Helen of Troy

Helen of Troy

Helen of Troy was humanity’s answer to the mistakes it made while investigating Ilion. Never one to leave pristine land untouched, the first wave of explorers – on the Odyssey missions – left behind a giant footprint in the form of invasive cardamom and at least three kinds of bacteria. It was the crew of Odyssey III that discovered this unfortunate intrusion of Ilion’s biosphere. But it was too late. Before the message reached Earth, a fleet of ships was already en route to Barnard’s Star, carrying a large crew, a research boat, and the makings of a greenhouse: how else could they feed nine astronauts for a year and a half?

Unaware of Odyssey III’s findings, the Aeneid I team set up camp on the coast of Aeneas and grew their potatoes, cabbage, and leafy greens and ate like kings compared to their predecessors, who subsisted on nutrient loafs, supplements, and “enrichment” foods for sanity’s sake. The crops were contained in a sturdy greenhouse built for bidirectional security, keeping the outside out and the inside in. It the testing phase, it worked spendidly. But there is a difference between testing hardware on the Philippine island of Mindanao and puting it to use in a poorly studied tropical coast six lightyears away. Once again, the limits of engineering shook hands with the unknowns of exploration and human error. The potatoes, brassicas, and cabbages found themselves on the wrong side of the canvas composite barrier separating green from red and manned exploration of Ilion came to a halt.

The public reacted as one might expect. One side argued that Ilion was our ticket to the greater universe, the first stepping stone out of our lonely arm of the Milky Way. Ilion had no intelligent life, no civilization that we could see; wasn’t it humanity’s destiny to fill that void? No, cried the conservationists. This blue and red pearl in the sky was just another sad story of men ruining everything they touched, a reverse Midas of sorts. Let us continue to explore, but responsibly.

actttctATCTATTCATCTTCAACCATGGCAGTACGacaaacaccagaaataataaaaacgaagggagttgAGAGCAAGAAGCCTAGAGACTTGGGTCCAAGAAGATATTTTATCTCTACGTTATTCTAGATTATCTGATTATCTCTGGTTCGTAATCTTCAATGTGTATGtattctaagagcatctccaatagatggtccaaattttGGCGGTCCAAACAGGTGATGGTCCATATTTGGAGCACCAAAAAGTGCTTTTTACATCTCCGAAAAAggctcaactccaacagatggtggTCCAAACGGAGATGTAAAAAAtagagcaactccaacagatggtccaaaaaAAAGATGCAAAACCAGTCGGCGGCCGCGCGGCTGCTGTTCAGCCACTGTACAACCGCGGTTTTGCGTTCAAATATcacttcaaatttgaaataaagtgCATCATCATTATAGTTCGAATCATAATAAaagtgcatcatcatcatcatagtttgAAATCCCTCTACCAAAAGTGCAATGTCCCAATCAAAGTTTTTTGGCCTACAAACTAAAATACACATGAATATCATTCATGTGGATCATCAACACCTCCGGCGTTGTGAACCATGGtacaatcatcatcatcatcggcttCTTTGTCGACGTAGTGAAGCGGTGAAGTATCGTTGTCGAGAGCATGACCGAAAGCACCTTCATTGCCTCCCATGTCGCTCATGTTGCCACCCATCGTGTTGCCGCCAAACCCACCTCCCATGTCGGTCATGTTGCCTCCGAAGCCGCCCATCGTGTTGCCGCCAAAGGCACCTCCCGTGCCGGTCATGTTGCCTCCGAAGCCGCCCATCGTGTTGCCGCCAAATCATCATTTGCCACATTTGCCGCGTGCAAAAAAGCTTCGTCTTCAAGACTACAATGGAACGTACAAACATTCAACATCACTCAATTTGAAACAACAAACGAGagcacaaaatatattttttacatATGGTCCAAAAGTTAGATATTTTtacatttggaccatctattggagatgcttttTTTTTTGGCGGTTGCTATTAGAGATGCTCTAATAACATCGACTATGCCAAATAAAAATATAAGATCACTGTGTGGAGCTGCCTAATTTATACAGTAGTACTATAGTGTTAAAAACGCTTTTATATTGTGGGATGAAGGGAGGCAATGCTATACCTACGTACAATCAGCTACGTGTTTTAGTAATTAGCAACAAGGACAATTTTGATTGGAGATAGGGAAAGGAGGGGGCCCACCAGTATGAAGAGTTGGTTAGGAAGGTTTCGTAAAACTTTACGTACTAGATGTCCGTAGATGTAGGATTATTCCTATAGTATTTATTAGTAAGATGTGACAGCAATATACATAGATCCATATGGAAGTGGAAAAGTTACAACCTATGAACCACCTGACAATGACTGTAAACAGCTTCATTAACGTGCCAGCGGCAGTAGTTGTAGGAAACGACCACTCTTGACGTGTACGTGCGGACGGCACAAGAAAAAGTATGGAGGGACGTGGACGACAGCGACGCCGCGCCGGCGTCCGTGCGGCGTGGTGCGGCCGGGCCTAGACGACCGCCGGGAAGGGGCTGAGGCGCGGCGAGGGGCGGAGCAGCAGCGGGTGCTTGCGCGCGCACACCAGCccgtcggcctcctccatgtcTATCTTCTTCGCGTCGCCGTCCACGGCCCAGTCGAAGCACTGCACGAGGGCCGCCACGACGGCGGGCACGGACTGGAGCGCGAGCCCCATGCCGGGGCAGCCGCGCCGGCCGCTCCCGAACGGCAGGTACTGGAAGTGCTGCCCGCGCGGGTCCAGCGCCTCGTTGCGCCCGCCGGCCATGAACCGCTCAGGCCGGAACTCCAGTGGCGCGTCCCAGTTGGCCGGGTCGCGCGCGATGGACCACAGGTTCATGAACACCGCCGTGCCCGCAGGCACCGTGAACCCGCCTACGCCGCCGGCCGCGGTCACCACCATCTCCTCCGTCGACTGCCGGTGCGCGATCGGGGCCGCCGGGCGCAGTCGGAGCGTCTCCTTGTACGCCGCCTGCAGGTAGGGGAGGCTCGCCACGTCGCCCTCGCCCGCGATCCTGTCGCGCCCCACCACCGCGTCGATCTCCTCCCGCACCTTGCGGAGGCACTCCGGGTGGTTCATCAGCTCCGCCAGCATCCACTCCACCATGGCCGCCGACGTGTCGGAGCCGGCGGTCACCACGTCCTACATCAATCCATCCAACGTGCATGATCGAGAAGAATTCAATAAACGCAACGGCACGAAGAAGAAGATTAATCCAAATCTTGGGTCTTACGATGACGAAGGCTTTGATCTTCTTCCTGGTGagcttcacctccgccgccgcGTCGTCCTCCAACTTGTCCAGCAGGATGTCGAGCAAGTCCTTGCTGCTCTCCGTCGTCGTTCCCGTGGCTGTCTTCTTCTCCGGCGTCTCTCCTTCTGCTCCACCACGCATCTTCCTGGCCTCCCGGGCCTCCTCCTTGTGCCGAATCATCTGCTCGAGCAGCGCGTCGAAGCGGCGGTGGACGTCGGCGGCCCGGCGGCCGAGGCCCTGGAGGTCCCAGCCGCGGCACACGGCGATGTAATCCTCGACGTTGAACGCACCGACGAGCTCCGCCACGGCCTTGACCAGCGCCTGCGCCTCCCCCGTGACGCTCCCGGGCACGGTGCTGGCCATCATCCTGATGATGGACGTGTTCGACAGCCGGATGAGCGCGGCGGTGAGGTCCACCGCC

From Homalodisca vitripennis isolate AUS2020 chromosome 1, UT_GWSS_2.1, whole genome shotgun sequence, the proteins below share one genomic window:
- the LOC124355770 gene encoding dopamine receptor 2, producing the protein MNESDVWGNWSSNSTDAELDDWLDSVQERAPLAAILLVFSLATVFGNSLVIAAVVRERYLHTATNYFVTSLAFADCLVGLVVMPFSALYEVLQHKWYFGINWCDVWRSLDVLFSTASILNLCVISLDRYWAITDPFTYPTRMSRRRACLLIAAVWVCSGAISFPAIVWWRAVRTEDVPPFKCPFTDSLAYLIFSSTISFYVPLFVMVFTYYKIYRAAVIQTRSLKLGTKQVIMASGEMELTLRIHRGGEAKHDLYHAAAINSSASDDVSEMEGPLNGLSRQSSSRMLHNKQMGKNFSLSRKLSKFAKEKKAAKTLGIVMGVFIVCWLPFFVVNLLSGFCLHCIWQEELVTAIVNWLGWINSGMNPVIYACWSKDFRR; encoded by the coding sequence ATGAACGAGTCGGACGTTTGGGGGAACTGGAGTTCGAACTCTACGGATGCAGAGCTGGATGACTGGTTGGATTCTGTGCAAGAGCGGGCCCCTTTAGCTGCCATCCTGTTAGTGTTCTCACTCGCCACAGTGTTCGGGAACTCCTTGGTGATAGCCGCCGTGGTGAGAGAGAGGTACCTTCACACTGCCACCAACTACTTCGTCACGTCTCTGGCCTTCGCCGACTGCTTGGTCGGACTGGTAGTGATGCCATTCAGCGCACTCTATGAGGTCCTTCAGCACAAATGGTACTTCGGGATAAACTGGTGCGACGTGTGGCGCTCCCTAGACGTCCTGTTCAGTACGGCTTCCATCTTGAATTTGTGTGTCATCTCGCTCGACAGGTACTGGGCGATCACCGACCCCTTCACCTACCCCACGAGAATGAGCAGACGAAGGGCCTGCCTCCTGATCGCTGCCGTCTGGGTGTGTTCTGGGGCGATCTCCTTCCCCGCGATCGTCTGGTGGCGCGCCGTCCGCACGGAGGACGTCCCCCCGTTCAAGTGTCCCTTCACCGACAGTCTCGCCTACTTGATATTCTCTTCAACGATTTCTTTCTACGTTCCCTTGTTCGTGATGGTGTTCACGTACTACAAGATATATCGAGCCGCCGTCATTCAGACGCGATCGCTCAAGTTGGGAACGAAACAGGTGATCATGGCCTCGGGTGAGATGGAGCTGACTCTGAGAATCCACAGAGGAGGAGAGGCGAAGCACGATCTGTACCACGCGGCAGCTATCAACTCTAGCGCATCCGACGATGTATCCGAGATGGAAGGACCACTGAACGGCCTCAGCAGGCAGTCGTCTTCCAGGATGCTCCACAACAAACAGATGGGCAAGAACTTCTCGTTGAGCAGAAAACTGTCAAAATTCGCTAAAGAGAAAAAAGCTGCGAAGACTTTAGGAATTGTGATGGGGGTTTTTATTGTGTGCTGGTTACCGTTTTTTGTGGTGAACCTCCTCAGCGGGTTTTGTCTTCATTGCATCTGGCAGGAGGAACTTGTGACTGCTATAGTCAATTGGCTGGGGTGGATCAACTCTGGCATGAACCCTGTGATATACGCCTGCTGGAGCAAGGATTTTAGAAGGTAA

Thus was born Helen of Troy, “the ship that launched a thousand probes.” Over a hundred robotic probes of various types sailed toward Barnard’s Star on six identical spacecraft. Some were simple, some complex; there were walkers, crawlers, fliers, and swimmers among them, but most importantly, all were completely sterile. Quietly, they studied life unseen by human eyes. They watched as Earth’s little green visitors integrated into the biosphere and exerted an influence that was subtle at the start, but grew as time passed. Whether intentional or not, mankind’s first terraforming project was underway.

Helen’s probes:

6 communication satellites
8 observational satellites (O1-O8)
73 land rovers, wheeled (L1-L73)
27 crawlers (C1-C27)
3 ice rovers (I1-I3)
18 submersibles (S1-S18)
9 solar weather planes for lightside atmospheric studies (WP1-WP9)
9 nuclear-powered weather planes for darkside atmospheric studies (WP10-WP18)

Helen S4The submersible S4 took a shot of some of the sessile life of Elephant Gulf, a stormy bay encompassed by an island chain south of Aeneas. Vulcanoids, suckerworms, and coastal calaveras are visible, as well as a number of unidentifiable swimming organisms.

Helen L18A reticulated arrowhead took shelter under the medium-sized wheeled rover L18, Helen of Troy. The rover was exploring the Burning Rock Desert in Pandaros, where temperatures can climb to 40 degrees during periods of high stellar output.